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Customizing Share targeting existing files

You can customize existing files through templates or web scripts. This allows you to extend FreeMarker templates, JavaScript Controllers, and i18n properties,

This enables you to:

  • Modify Surf templates to add, remove, and modify Component bindings
  • Change display labels
  • Modify the content displayed by updating the model

FreeMarker extensions

For FreeMarker extensions, this means:

  • Existing <@region> directive updated
  • No need to change existing Share template instances
  • Can remove, replace existing regions, or add new regions
  • New <@markup> directive updated
  • Existing web scripts templates will require updates
  • HTML can be removed, replaced, or added
  • Scope for future directives

Advantages over Region Extension

  • Regions do not become volatile:
  • IDs do not change
  • One extension cannot remove a region required by another
  • Increased control over output through fine grained multiple evaluations
  • Ability to customize existing component content via properties overrides

JavaScript controllers

For JavaScript controllers, this means:

  • JavaScript controllers (server side) update a model used by the template
  • Extension controllers can change the default model to alter how the template is rendered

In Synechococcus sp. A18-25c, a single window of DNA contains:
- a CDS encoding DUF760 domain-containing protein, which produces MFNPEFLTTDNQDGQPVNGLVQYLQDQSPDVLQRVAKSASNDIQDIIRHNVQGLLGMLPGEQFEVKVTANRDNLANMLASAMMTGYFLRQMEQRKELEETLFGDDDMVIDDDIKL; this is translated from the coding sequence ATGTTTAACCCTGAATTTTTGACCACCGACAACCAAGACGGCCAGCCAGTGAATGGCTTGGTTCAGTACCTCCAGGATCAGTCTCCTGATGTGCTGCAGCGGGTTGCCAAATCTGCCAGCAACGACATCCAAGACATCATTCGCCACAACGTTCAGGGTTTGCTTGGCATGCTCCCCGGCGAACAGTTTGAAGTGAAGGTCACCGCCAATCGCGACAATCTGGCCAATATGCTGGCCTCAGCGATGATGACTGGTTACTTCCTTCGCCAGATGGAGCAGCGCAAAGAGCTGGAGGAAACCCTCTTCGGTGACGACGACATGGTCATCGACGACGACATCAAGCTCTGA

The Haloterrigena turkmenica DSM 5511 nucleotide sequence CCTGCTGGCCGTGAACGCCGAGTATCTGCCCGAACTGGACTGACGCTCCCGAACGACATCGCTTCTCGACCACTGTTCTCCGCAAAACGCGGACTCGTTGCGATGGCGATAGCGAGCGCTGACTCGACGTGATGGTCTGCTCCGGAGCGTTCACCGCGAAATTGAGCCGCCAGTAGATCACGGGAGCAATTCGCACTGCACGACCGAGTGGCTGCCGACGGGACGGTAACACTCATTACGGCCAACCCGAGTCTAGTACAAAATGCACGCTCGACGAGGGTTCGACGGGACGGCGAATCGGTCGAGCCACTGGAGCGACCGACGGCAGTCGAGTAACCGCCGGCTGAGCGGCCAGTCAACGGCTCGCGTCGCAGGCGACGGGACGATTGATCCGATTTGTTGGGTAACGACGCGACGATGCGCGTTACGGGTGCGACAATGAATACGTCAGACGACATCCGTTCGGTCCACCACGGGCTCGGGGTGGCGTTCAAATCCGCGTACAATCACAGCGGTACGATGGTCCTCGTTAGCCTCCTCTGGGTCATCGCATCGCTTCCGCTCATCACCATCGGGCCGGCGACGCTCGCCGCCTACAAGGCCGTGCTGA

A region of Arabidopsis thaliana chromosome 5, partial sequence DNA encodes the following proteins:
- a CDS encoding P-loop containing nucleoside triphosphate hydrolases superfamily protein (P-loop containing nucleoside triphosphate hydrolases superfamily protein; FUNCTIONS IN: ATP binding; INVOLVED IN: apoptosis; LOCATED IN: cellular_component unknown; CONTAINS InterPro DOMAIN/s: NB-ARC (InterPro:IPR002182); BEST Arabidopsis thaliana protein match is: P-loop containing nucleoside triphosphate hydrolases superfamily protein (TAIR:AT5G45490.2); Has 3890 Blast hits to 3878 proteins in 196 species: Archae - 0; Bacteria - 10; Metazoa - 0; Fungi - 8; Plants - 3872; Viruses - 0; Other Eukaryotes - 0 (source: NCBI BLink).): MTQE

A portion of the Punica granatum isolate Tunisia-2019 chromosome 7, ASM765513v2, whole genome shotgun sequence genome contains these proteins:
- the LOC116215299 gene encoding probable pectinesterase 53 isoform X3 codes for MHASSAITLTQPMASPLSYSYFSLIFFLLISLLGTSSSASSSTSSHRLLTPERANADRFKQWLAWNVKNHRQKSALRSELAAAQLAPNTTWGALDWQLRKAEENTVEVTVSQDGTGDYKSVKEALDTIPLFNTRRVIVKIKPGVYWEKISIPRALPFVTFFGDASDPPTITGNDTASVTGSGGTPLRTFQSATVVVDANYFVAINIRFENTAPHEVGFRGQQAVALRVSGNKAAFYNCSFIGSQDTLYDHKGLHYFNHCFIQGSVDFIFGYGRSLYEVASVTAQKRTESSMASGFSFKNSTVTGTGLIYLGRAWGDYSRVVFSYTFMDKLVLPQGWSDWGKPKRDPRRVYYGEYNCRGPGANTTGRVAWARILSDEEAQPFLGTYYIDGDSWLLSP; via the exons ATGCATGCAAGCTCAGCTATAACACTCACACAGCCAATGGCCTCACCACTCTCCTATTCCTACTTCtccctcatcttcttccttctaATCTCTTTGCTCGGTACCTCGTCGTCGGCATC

i18n properties

When you create a “customization”, you are creating a mapping from a package that you want to update to a package that you are providing. When any file is processed in that package, all mapped extension module packages are searched for a matching file name. Typically, a web script might be represented by a JavaScript controller, an i18n properties file, and a FreeMarker template. They must all be defined in the same package with a similar file name prefix as the web script descriptor file to which they are related. This package mapping allows you to target multiple files in a single customization rather than specifying every file individually. It also allows you to broaden our target. For example, you could have targeted “org.alfresco” – but it is important to note that the remainder of the package will be applied to the source (so the extensibility framework would be looking for a matching file in the “blog.demo.customization.components.title” package).

When you provide an i18n properties file extension, the properties in the extension file are merged into the “base” file (any duplicates are replaced with those from the extension file). If multiple modules extend the same properties file, the last module in the deployment list will “win”.

It is not necessary to provide an extension file for every base in the web script – only those that you wish to extend. For example – if a web script has controller, properties, and template files, you don’t need to provide extensions to all three if you just want to override some i18n properties.

It’s also possible to provide an extension file to a web script that does not have that base file. For example, it is entirely possible to extend a web script with a JavaScript controller or i18n properties file, even if those files are not in the base.